Helping Solve Processing and Materials  Problems using Scanning Probe Microscopy since 1990.

CD stamper bumps, perspective view


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: Products and services for AFM, STM, and SEM
: Applications of AFM and STM
   : CD
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: Pharmaceutical materials
     : Collagen fibers
     : Collagen monomers
     : DNA Plasmids
   : Polymer molecules
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   : And More
   : Powders
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: Coatings
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   : Can coatings
: Electronic Materials
   : Silicon
   : Silicon Carbide
   : Germanium
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   : Wafers
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   : Corrosion
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: Energy Technologies
   : Corrosion
   : Calalysts
: New materials including ultra high strength magnets
: Optics & Photonics
   : Diffraction Gratings
   : Modified surfaces
   : superpolished optics
   : Ultrasmooth surfaces
   : IR
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: Metals

:Gallery of interesting images



Atomic Force Microscopy:  Exotic Invention or Practical Tool?

The Scanning Tunneling and Atomic Force Microscopes are well-known due to their extraordinary capability of imaging atoms using a simple mechanism.

STM image of graphite atoms.
Scanning Tunneling Microscope (STM) image of atoms on
highly ordered pyrolitic graphite (HOPG).

However, atomic resolution is usually not needed to solve most problems in development and manufacturing.  As a result, many scientists mistakenly regard these new microscopes as more exotic than practical.

Both the AFM and STM make 3-Dimensional images of solid surfaces, but the AFM has much broader applications.  The reason for this is that the AFM uses a universal sensing mechanism (repulsive and attractive mechanical forces), whereas the STM uses an electrical signal, which requires that the surface be at least somewhat conductive.

Basic working of an AFM.  A beam of laser light reflected from a cantilever to a split photodetector allows the tip to accurately track the surface on the nanometer scale.
Basic parts of an AFM. As the tip is
scanned over the surface, the cantilever
deflects upward, changing the angle
of the beam of light reflected to the
split photodiode.  This allows the tip
to accurately track the surface.

Using the extraordinary height sensitivity and wide scan capabiity of the AFM, we can easily answer simple but important questions about surfaces and surface features including:

  • Is a contaminant present

  • Is a feature a pit or a peak

  • How tall is it

  • What is the grain size of a coating

  • How rough is the surface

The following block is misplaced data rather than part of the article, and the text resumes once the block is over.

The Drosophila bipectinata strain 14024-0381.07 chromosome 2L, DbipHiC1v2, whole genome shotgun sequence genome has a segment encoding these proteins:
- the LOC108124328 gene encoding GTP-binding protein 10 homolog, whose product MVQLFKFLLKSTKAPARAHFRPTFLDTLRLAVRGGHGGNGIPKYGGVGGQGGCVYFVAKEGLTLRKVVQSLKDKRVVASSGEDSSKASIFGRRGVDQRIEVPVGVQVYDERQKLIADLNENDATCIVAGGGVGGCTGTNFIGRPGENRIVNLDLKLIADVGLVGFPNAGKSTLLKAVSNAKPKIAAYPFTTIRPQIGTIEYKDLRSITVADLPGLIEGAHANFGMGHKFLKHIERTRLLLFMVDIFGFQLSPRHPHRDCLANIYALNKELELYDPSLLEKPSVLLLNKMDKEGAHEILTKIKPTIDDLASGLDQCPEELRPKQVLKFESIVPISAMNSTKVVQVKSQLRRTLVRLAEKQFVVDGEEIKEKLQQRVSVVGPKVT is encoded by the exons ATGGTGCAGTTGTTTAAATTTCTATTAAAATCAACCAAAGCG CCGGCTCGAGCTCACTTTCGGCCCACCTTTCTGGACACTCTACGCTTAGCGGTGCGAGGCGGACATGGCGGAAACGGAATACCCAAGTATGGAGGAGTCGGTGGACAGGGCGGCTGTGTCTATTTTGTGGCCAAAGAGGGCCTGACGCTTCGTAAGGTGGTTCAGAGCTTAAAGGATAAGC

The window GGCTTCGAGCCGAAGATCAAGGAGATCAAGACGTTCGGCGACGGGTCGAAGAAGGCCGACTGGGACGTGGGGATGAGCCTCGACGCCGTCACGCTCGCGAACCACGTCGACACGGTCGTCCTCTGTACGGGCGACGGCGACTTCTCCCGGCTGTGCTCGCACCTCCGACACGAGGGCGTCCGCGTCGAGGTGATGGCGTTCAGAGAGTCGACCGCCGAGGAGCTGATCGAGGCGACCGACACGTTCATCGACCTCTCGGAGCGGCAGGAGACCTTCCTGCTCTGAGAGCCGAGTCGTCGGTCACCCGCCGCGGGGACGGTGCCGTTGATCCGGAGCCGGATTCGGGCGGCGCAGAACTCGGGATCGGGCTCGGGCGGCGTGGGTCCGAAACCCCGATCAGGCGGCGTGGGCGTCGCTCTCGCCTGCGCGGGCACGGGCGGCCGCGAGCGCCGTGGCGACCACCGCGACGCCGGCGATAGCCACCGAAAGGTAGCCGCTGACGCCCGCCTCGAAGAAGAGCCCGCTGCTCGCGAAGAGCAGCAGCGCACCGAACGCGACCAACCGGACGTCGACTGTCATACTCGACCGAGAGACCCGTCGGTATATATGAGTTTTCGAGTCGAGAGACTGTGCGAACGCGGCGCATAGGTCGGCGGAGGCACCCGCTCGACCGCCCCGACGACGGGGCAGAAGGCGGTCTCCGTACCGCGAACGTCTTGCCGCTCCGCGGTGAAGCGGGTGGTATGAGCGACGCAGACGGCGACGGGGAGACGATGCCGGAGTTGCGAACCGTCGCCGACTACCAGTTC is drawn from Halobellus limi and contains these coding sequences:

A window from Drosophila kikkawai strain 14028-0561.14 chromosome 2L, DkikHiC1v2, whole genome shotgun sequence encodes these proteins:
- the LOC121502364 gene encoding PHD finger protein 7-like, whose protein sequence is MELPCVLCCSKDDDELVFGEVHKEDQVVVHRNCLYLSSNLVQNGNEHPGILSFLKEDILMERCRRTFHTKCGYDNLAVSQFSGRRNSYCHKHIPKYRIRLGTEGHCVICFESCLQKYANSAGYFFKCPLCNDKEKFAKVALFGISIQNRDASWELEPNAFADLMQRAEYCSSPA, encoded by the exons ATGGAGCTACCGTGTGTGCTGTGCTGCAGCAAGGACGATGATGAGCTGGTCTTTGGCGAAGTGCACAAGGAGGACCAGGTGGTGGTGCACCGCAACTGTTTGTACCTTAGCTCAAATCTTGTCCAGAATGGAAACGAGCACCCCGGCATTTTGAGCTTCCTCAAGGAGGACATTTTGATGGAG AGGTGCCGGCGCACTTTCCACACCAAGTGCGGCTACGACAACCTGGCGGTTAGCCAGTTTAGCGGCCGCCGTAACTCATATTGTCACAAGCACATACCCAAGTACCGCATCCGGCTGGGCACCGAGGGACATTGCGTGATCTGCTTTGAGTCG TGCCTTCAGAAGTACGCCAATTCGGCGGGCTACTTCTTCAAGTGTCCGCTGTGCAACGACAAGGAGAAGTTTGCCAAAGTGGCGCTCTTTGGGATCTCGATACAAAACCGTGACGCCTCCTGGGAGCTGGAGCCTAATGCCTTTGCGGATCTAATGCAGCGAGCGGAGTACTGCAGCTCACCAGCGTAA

• Is a coating continuous or broken

Answering these questions and others like them provides several applications which have practical value for a diverse group of industries.  We provide several examples.

AFM image of Aluminum Foil

AFM images of residue on aluminum foil, low and high magnification images.
AFM image of Aluminum Foil.  The right side image
is a high resolution display of the section inset in the
left side image.

AFM images of aluminum foil show many shallow bumps (5-25 nm high), which cover features associated with the rolling process (such as large tears and fine scratches).  It is evident that the bumps are depositied after the foil emerges from the rollers.  We believe this contaminant is a non-volatile residue derived from the rolling lubricant.  The ability to detect the amount of residue on the foil surface helps metallurgists improve product clenliness.

Magnetic Recording Heads

AFM image of Thin Film Magnetic Recording Head.  This is an older generation device.  Modern devices are smaller and have much tighter tolerances.
AFM Image of Thin Film Magnetic Recording Head
showing height difference between different
elements of the head.

High Density Magnetic Storage depends on precise fabrication of the recording head.  Thin film heads are fabricated by deposition of alumina and ferrite layers on an alsimag substrate, followed by cross sectional polishing to expose teh ferrite pole tips.  The layers and interfaces are crisply defined in AFM images and we can determine the critical height information.

Optical Disk Stampers

AFM height image of Nickel CD Stamper showing data marks and surface grains.
AFM height image of nickel stamper for a CD.  The larger bumps
are the data marks.  THe smaller bumps on and around them are
roughness features, probably grains, of nickel.

AFM images of optical disk stampers show the general shape of the data bumps, including the hegith, width, and wall slopes, as well as flaws and the fine grain structure of the Ni surface.  We started working with people producing CD's but as manufacturers develop each new generation of media, the tolerances become tighter and more critical, increasing the need for precise and accurate measurement.  To assist with this, we developed the measurement software DiscTrack Plus.


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